A political scientist with deep ties to the Kellogg Institute for International Studies has come home.

Faculty Fellow Scott Mainwaring left the University of Notre Dame to take a position as the Jorge Paulo Lemann Professor at Harvard University’s Kennedy School in 2016. He served as Kellogg’s director for 13 of his first 33 years at Notre Dame, and returned to the Institute last fall because of longstanding relationships with colleagues.

“Notre Dame is a special place; it is in my DNA, and my DNA is in Notre Dame,” said Mainwaring, the Eugene P. and Helen Conley Professor of Political Science and a member of Kellogg’s Advisory Board. “And for me, the Kellogg Institute has always been a very special part of Notre Dame, with a vibrant scholarly community and a rich human community.”

Mainwaring, who is among the most cited scholars in the field of comparative politics, said it was a privilege to teach at Harvard and, while he was happy there, the appeal of Notre Dame led to his decision to return.

“My friends and colleagues, and more broadly Notre Dame’s human community and my place in it, were the primary reasons to return,” he said. “Every day since I’ve returned, I have immensely valued those friendships and the positive relationships I have with many colleagues across the university.”

Mainwaring is known for working closely with both graduate and undergraduate students, and was awarded the Institute’s Undergraduate Mentoring Award in 2016 in recognition of his efforts to help students grow as scholars.

International Scholar Kevin Angell ’20 said Mainwaring took the time to act as his informal advisor, and their conversations showed him the importance of “taking a step back from the research and seeing how it fits into the broader picture of political science.”

Over the years, Mainwaring has also brought together members of the extended Kellogg community, including current and former students and visiting fellows, to produce a number of collective research publications.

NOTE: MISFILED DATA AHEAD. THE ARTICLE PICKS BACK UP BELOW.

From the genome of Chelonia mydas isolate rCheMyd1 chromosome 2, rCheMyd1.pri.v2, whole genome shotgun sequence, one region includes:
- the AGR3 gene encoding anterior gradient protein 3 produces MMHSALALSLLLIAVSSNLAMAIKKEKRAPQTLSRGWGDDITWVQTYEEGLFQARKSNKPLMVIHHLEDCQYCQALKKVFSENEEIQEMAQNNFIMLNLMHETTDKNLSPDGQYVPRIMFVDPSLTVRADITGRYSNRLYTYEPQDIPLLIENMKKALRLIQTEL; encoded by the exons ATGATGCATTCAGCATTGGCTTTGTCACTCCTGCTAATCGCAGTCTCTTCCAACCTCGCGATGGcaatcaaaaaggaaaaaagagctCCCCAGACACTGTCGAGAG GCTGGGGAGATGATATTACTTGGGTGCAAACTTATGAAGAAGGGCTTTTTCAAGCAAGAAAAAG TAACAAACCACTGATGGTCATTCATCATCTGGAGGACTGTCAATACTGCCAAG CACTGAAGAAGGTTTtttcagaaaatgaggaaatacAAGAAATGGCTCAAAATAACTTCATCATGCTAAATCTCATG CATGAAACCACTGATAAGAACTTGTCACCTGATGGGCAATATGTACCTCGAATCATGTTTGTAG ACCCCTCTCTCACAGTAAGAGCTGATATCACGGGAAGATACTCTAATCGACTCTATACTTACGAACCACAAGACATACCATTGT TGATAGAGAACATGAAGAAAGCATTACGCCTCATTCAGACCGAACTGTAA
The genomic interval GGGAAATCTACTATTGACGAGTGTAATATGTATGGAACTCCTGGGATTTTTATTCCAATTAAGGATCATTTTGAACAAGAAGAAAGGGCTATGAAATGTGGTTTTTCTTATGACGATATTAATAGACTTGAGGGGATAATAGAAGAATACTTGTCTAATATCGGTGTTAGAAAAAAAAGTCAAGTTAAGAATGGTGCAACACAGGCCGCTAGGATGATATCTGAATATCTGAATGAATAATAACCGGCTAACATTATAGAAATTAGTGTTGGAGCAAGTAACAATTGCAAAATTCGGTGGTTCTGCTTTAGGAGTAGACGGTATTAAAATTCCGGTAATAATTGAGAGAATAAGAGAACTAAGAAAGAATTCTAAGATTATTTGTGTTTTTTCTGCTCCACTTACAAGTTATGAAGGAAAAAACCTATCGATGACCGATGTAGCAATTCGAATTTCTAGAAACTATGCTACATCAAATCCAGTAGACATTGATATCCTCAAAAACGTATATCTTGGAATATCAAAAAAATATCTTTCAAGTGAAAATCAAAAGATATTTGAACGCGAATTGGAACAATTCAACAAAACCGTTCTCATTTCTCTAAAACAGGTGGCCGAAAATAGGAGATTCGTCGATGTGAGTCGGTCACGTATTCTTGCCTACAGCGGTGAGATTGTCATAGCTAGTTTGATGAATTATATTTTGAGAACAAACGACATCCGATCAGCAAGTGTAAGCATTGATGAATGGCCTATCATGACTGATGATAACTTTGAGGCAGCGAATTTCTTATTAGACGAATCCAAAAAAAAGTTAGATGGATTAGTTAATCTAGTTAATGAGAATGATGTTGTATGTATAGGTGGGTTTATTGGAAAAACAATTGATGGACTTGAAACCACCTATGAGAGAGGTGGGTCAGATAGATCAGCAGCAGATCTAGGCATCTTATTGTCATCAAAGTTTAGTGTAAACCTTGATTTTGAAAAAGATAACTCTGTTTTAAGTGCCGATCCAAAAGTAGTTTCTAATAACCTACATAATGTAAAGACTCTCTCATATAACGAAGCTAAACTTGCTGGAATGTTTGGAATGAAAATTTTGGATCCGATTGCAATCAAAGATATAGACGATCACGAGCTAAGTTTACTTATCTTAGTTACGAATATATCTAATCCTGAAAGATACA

Mainwaring is currently working on a book with Faculty Fellow Aníbal Pérez-Liñán, a professor of political science and global affairs, on the outcomes of the third wave of democratization that began 1974 in Greece and Portugal. They’ve found that only a small number developed high-level liberal democracy and many countries reverted to authoritarianism.

“We want to explore why it has been so difficult to build high-level democracy and why some countries have succeeded,” Mainwaring said.

He’s also working on a collective project, co-organized by his former Harvard colleague Tarek Masoud, who will become a Kellogg distinguished research affiliate in the fall of 2020, entitled “Democracy in Hard Places.” The project is expected to result in a book.

“Our question is what has enabled democracy to exist for a long time in conditions that social scientists have long considered inauspicious to democracy,” Mainwaring said. The collaborators look to India, a desperately poor country at independence in 1947, with a mosaic of languages and religions, for one of its case studies.

Mainwaring has completed two long papers on Argentina – one on the breakdown of democracy there in 1976 and another on its survival since 1983 – that he may develop into a book.

“It would be unusual for a scholar at my career stage to write a book about a case study, but I enjoy this kind of research, and the questions are deeply interesting to me,” he said.

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